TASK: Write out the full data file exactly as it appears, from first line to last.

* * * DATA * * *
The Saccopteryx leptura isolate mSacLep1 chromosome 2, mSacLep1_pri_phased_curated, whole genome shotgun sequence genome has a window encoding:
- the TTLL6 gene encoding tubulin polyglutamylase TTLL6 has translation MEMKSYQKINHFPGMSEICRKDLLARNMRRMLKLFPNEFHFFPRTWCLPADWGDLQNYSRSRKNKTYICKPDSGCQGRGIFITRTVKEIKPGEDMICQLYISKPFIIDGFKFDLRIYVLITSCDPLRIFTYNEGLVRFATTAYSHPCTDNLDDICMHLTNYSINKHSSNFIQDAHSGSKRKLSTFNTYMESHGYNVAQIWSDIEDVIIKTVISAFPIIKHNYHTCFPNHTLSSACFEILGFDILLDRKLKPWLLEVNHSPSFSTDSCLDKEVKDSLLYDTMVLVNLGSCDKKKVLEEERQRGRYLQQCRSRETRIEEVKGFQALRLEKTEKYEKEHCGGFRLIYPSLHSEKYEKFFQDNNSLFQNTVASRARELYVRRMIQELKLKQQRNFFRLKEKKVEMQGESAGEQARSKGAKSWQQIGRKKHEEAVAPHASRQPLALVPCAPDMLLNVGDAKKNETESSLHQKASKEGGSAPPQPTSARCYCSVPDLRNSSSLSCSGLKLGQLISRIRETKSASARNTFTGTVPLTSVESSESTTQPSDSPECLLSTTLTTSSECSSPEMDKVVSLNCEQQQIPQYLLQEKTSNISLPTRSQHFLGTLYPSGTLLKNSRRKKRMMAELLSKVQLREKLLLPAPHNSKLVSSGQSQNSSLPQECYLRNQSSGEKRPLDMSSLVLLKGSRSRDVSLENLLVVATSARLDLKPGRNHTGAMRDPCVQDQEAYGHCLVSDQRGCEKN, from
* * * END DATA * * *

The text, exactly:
The Saccopteryx leptura isolate mSacLep1 chromosome 2, mSacLep1_pri_phased_curated, whole genome shotgun sequence genome has a window encoding:
- the TTLL6 gene encoding tubulin polyglutamylase TTLL6 has translation MEMKSYQKINHFPGMSEICRKDLLARNMRRMLKLFPNEFHFFPRTWCLPADWGDLQNYSRSRKNKTYICKPDSGCQGRGIFITRTVKEIKPGEDMICQLYISKPFIIDGFKFDLRIYVLITSCDPLRIFTYNEGLVRFATTAYSHPCTDNLDDICMHLTNYSINKHSSNFIQDAHSGSKRKLSTFNTYMESHGYNVAQIWSDIEDVIIKTVISAFPIIKHNYHTCFPNHTLSSACFEILGFDILLDRKLKPWLLEVNHSPSFSTDSCLDKEVKDSLLYDTMVLVNLGSCDKKKVLEEERQRGRYLQQCRSRETRIEEVKGFQALRLEKTEKYEKEHCGGFRLIYPSLHSEKYEKFFQDNNSLFQNTVASRARELYVRRMIQELKLKQQRNFFRLKEKKVEMQGESAGEQARSKGAKSWQQIGRKKHEEAVAPHASRQPLALVPCAPDMLLNVGDAKKNETESSLHQKASKEGGSAPPQPTSARCYCSVPDLRNSSSLSCSGLKLGQLISRIRETKSASARNTFTGTVPLTSVESSESTTQPSDSPECLLSTTLTTSSECSSPEMDKVVSLNCEQQQIPQYLLQEKTSNISLPTRSQHFLGTLYPSGTLLKNSRRKKRMMAELLSKVQLREKLLLPAPHNSKLVSSGQSQNSSLPQECYLRNQSSGEKRPLDMSSLVLLKGSRSRDVSLENLLVVATSARLDLKPGRNHTGAMRDPCVQDQEAYGHCLVSDQRGCEKN, from